The U.S. Centers for Disease Control and Prevention defines aging in place as “the ability to live in one’s own home and community safely, independently and comfortably, regardless of age, income or ability level.”
While this may appear relatively straightforward, the realities, emotions and financial implications involved fall into a grey area — and doing the “right thing” can be a challenging journey.
Whether or not to age in place is a question we or our aging loved ones will inevitably have to face. There are potentially a host of specific physical and mental health factors to consider, many of which can be successfully managed in either situation.
The key is being objective and realistic enough to see your own or a loved one’s set of circumstances for what they are — and go from there.
The Upside of Aging in Place
Not surprisingly, a recent study by AARP found that 77 percent of adults over 50 want to remain in their homes for the long term. After all, they have friendships where they are, routines to which they’ve become accustomed, and they’re already familiar with their home’s particular features and amenities.
Another plus is that they don’t have to deal with the expense, stress and sweeping readjustments of the moving process itself.
As long as you or a loved one stay in relatively good health, aging in place seems like a smart choice.
The Downside of Aging in Place
As people get older, routine cleaning, yardwork and even simple upkeep tasks can become overwhelming. They may have mobility issues that make parts of their current home inaccessible or even unsafe.
Many have also accumulated a lifetime of personal items that will become a burden to themselves or their loved ones if they’re suddenly forced to move due to a health or financial crisis.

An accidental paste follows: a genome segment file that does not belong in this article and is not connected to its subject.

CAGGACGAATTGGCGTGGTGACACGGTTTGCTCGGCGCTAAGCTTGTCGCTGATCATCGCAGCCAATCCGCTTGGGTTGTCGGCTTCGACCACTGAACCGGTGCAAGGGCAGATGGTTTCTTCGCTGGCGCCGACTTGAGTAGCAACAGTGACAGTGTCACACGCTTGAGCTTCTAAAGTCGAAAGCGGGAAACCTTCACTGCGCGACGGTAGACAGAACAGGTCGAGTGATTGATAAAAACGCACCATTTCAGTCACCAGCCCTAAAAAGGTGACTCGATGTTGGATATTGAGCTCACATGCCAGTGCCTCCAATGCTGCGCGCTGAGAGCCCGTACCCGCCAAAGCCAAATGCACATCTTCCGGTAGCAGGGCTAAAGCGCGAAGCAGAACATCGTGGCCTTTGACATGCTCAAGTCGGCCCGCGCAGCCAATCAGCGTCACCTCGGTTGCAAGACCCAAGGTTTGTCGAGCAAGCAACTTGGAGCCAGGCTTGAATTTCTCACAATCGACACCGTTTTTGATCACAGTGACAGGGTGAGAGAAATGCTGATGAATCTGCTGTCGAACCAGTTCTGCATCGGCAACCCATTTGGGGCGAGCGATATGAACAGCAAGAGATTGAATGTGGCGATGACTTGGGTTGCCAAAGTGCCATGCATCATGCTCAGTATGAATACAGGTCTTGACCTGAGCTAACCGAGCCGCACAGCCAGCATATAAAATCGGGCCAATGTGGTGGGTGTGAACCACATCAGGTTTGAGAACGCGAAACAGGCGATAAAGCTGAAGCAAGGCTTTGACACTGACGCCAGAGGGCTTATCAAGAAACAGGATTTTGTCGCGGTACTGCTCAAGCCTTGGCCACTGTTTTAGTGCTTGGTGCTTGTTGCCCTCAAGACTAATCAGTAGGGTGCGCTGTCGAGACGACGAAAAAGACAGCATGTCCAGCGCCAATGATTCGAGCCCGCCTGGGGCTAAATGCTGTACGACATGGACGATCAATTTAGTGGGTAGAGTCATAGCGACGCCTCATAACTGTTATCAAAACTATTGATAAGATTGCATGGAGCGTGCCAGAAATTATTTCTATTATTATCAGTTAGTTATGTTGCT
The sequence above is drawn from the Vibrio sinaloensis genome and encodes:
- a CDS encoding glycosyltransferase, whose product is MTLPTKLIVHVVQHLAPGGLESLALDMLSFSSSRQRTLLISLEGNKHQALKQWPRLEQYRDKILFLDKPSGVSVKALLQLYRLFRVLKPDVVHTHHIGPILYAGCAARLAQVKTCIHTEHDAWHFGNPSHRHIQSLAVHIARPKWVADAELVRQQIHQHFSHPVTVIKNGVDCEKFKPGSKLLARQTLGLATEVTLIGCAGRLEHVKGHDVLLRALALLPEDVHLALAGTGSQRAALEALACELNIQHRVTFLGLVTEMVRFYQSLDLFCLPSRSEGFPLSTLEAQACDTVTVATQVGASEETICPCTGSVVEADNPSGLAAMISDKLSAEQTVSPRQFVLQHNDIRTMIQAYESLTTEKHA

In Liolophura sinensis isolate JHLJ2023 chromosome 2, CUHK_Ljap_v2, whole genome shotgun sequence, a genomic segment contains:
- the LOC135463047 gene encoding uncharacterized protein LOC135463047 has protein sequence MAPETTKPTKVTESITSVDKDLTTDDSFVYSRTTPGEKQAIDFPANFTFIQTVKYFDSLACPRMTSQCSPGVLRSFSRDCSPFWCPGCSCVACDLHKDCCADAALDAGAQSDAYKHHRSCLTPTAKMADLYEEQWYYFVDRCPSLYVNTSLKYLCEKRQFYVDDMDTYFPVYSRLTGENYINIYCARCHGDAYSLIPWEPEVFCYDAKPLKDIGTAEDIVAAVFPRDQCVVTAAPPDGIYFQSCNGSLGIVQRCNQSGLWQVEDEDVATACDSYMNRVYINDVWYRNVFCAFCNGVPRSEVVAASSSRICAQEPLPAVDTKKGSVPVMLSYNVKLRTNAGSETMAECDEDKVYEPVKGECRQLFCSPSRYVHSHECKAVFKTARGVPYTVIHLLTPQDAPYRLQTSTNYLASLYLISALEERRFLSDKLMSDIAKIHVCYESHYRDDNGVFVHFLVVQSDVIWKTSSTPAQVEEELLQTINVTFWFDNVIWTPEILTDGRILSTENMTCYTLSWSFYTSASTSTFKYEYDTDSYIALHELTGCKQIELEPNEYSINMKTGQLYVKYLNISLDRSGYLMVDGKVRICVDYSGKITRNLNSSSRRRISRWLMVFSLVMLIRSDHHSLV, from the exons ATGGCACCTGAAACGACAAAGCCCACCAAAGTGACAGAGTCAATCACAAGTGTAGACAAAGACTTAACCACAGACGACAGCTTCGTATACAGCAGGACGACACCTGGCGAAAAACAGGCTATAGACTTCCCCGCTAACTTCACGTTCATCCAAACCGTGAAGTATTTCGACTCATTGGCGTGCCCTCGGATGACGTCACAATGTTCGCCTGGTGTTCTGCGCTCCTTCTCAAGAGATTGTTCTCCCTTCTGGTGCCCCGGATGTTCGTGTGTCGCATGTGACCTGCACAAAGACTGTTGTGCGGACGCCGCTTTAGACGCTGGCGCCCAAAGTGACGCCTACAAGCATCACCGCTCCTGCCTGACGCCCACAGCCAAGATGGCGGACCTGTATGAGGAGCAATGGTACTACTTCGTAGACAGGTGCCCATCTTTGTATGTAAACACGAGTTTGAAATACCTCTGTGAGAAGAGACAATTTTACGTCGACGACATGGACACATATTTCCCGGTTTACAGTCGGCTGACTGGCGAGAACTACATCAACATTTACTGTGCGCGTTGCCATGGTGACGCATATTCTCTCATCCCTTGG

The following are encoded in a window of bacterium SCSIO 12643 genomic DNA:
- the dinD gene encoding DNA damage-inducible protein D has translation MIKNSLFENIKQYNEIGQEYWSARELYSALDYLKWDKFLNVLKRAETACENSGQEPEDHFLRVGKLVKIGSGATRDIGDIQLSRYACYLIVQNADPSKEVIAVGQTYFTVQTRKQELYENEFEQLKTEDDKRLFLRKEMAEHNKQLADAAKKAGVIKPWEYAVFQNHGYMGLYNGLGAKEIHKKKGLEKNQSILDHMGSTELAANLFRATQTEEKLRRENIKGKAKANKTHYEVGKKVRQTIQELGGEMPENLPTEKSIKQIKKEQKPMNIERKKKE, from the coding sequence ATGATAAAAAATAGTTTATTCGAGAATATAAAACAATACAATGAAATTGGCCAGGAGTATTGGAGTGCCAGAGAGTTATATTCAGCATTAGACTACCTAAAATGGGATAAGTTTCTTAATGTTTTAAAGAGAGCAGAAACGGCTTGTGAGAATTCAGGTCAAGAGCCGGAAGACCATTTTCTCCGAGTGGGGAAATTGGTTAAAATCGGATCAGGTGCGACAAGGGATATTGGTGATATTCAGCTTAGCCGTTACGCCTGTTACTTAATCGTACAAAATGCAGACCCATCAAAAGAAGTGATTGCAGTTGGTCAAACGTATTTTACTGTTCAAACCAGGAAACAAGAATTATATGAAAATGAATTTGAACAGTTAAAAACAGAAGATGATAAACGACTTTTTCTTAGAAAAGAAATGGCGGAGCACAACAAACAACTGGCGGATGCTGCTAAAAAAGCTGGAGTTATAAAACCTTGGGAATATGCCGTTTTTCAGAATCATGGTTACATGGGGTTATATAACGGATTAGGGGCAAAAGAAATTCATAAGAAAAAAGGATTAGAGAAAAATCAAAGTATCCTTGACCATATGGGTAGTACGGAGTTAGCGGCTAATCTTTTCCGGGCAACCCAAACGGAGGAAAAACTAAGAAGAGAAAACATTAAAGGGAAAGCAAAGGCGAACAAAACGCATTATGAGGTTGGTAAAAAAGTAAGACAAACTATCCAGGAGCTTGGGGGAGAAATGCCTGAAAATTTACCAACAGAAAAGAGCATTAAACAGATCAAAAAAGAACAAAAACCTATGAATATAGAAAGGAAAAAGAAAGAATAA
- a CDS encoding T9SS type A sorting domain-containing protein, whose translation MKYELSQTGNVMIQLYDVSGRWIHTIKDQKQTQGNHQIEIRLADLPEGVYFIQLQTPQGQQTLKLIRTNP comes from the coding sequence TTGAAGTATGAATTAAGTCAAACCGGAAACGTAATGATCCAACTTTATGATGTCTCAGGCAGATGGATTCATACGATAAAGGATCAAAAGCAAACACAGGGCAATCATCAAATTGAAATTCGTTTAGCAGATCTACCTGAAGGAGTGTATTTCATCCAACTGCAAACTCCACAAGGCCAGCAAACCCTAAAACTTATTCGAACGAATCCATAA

Additionally, depending upon where they live, access to home care and community services may be insufficient or simply too costly to sustain for an extended period of time.
Moving to a New Home or Modifying Your Existing Home?
No matter what ultimately happens, a lot of soul-searching and the ability to plan ahead as much as possible are critical moving forward.
For many, keeping things “as-is” won’t be a viable long-term option. In fact, a full third of those surveyed in the AARP study said they would need to modify a residence so that they or a loved one could continue to live there.
Remodeling an existing home is often a major undertaking. Making bathrooms, entrances and exits, laundry facilities and other home amenities safe and accessible can be tremendously expensive. It can also cause a lot of stress before, during and after the construction phase.
On the other hand, housing units and assisted living facilities built and designed for seniors already have these features in place, along with other senior-friendly resources, such as community dining, social activities, transportation and health care.
Perhaps a good first step is to think about the kinds of help you or a loved one might need in the near future — especially if living alone. And carefully weigh whether or not the possibilities and positive aspects of a new place— from meeting new people to getting around more easily — outweigh the inconveniences.
One thing most experts agree on is downsizing the number of possessions in the home. If you or a loved one decide to stay in the current home, fewer possessions mean fewer obstacles, easier to manage cleaning chores and less stuff to deal with should a move into a smaller space become necessary. The key here is to pace yourself and do a little bit at a time.
Explore All the Options
The practical considerations involved with aging in place vary widely. The more informed you are about all the different resources available, the better. The federal government’s website, Longtermcare.gov, is a good place to start.
Note that certain health-related needs might be covered by Medicare or other health insurance providers. Resources like Benefits.gov and BenefitsCheckUp® can help you find out about benefits you may not be aware of.
The U.S. Administration on Aging’s Eldercare Locator is another way to find out about services for older adults and their families. You can call them at (800) 677-1116 or visit https://eldercare.acl.gov.
Want more tips and advice? Check out us other blogs for city guides, decorating ideas and a wealth of other helpful, time-saving information.
Oh, and did you know Mayflower has a channel on Spotify? Move and groove to tunes that get you to your new place — and settled in — in style.